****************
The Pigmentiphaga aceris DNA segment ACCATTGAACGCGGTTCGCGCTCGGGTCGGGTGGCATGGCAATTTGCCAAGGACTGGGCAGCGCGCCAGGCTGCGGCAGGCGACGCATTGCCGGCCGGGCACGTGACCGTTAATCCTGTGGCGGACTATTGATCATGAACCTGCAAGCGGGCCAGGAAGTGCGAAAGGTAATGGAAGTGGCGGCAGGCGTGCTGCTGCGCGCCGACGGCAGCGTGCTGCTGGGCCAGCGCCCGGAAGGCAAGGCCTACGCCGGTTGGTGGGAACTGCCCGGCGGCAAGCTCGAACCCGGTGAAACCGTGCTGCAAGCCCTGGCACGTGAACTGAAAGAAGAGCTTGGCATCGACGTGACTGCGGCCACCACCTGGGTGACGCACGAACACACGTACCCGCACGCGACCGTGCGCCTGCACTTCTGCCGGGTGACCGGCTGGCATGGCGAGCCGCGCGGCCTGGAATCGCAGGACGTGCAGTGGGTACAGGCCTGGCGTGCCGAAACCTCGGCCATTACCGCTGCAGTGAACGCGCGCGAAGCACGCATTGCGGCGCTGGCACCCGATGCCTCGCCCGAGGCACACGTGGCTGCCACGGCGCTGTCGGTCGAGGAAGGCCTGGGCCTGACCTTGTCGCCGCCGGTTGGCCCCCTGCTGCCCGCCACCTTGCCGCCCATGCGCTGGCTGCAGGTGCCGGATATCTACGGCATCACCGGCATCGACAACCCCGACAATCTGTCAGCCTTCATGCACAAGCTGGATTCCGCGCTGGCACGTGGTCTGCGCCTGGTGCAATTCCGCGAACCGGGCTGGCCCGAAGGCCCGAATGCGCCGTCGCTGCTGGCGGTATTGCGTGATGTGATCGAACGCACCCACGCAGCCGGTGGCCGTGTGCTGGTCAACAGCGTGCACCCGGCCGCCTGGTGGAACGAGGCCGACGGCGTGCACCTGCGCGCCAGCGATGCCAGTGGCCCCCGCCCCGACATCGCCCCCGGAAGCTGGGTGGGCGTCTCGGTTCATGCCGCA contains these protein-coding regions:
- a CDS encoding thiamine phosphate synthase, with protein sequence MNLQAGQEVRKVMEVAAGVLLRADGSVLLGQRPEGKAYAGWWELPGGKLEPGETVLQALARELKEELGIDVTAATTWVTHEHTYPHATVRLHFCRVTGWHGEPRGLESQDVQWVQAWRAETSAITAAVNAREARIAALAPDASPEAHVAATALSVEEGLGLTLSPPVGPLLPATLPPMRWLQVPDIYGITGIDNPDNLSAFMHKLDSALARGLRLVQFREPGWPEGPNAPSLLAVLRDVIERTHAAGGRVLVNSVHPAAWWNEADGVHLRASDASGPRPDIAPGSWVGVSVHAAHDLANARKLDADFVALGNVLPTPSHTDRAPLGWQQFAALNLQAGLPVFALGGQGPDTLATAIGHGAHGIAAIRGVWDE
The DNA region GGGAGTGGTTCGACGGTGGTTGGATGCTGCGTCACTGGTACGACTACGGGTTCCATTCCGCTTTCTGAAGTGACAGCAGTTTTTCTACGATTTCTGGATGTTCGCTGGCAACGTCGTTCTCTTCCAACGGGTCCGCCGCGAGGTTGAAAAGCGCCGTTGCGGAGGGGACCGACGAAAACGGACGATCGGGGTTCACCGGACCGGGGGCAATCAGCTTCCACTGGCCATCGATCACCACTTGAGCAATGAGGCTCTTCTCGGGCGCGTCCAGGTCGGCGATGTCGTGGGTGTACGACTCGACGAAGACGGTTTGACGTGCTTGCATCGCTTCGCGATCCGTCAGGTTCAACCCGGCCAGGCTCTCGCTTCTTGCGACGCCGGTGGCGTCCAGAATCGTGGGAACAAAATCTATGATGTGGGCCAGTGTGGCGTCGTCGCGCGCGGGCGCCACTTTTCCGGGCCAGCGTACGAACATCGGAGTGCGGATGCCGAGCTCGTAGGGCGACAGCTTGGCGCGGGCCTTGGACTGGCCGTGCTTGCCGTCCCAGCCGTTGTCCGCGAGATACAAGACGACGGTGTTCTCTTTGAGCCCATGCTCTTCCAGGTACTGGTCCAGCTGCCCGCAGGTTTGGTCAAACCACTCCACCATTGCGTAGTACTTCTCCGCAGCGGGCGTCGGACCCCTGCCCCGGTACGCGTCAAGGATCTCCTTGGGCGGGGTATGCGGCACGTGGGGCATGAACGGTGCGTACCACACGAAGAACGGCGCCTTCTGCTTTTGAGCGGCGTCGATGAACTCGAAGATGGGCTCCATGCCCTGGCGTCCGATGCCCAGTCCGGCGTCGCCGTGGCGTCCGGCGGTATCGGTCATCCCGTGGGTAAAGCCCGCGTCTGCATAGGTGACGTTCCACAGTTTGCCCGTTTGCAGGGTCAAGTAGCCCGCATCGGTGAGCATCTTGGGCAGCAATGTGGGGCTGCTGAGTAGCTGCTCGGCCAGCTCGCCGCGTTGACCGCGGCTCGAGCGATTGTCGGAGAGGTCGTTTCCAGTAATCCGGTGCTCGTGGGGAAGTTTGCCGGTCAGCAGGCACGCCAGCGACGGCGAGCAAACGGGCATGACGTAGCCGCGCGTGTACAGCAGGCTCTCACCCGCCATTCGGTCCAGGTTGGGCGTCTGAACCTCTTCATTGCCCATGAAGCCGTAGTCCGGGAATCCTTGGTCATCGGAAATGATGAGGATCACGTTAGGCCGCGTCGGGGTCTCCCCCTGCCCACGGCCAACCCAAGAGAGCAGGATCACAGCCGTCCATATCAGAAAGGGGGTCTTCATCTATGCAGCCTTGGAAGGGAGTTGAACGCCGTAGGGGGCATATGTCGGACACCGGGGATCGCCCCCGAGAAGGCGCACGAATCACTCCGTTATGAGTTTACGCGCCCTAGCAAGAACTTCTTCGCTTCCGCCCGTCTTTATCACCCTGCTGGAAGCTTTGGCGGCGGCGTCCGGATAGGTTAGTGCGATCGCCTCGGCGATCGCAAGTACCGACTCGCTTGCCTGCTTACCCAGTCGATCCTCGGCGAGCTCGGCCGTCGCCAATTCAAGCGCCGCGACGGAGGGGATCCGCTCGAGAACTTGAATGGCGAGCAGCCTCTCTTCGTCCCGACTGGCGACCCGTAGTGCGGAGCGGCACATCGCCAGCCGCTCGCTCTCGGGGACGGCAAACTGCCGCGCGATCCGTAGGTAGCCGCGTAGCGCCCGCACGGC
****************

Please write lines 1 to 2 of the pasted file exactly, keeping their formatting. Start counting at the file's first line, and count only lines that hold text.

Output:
The Pigmentiphaga aceris DNA segment ACCATTGAACGCGGTTCGCGCTCGGGTCGGGTGGCATGGCAATTTGCCAAGGACTGGGCAGCGCGCCAGGCTGCGGCAGGCGACGCATTGCCGGCCGGGCACGTGACCGTTAATCCTGTGGCGGACTATTGATCATGAACCTGCAAGCGGGCCAGGAAGTGCGAAAGGTAATGGAAGTGGCGGCAGGCGTGCTGCTGCGCGCCGACGGCAGCGTGCTGCTGGGCCAGCGCCCGGAAGGCAAGGCCTACGCCGGTTGGTGGGAACTGCCCGGCGGCAAGCTCGAACCCGGTGAAACCGTGCTGCAAGCCCTGGCACGTGAACTGAAAGAAGAGCTTGGCATCGACGTGACTGCGGCCACCACCTGGGTGACGCACGAACACACGTACCCGCACGCGACCGTGCGCCTGCACTTCTGCCGGGTGACCGGCTGGCATGGCGAGCCGCGCGGCCTGGAATCGCAGGACGTGCAGTGGGTACAGGCCTGGCGTGCCGAAACCTCGGCCATTACCGCTGCAGTGAACGCGCGCGAAGCACGCATTGCGGCGCTGGCACCCGATGCCTCGCCCGAGGCACACGTGGCTGCCACGGCGCTGTCGGTCGAGGAAGGCCTGGGCCTGACCTTGTCGCCGCCGGTTGGCCCCCTGCTGCCCGCCACCTTGCCGCCCATGCGCTGGCTGCAGGTGCCGGATATCTACGGCATCACCGGCATCGACAACCCCGACAATCTGTCAGCCTTCATGCACAAGCTGGATTCCGCGCTGGCACGTGGTCTGCGCCTGGTGCAATTCCGCGAACCGGGCTGGCCCGAAGGCCCGAATGCGCCGTCGCTGCTGGCGGTATTGCGTGATGTGATCGAACGCACCCACGCAGCCGGTGGCCGTGTGCTGGTCAACAGCGTGCACCCGGCCGCCTGGTGGAACGAGGCCGACGGCGTGCACCTGCGCGCCAGCGATGCCAGTGGCCCCCGCCCCGACATCGCCCCCGGAAGCTGGGTGGGCGTCTCGGTTCATGCCGCA contains these protein-coding regions:
- a CDS encoding thiamine phosphate synthase, with protein sequence MNLQAGQEVRKVMEVAAGVLLRADGSVLLGQRPEGKAYAGWWELPGGKLEPGETVLQALARELKEELGIDVTAATTWVTHEHTYPHATVRLHFCRVTGWHGEPRGLESQDVQWVQAWRAETSAITAAVNAREARIAALAPDASPEAHVAATALSVEEGLGLTLSPPVGPLLPATLPPMRWLQVPDIYGITGIDNPDNLSAFMHKLDSALARGLRLVQFREPGWPEGPNAPSLLAVLRDVIERTHAAGGRVLVNSVHPAAWWNEADGVHLRASDASGPRPDIAPGSWVGVSVHAAHDLANARKLDADFVALGNVLPTPSHTDRAPLGWQQFAALNLQAGLPVFALGGQGPDTLATAIGHGAHGIAAIRGVWDE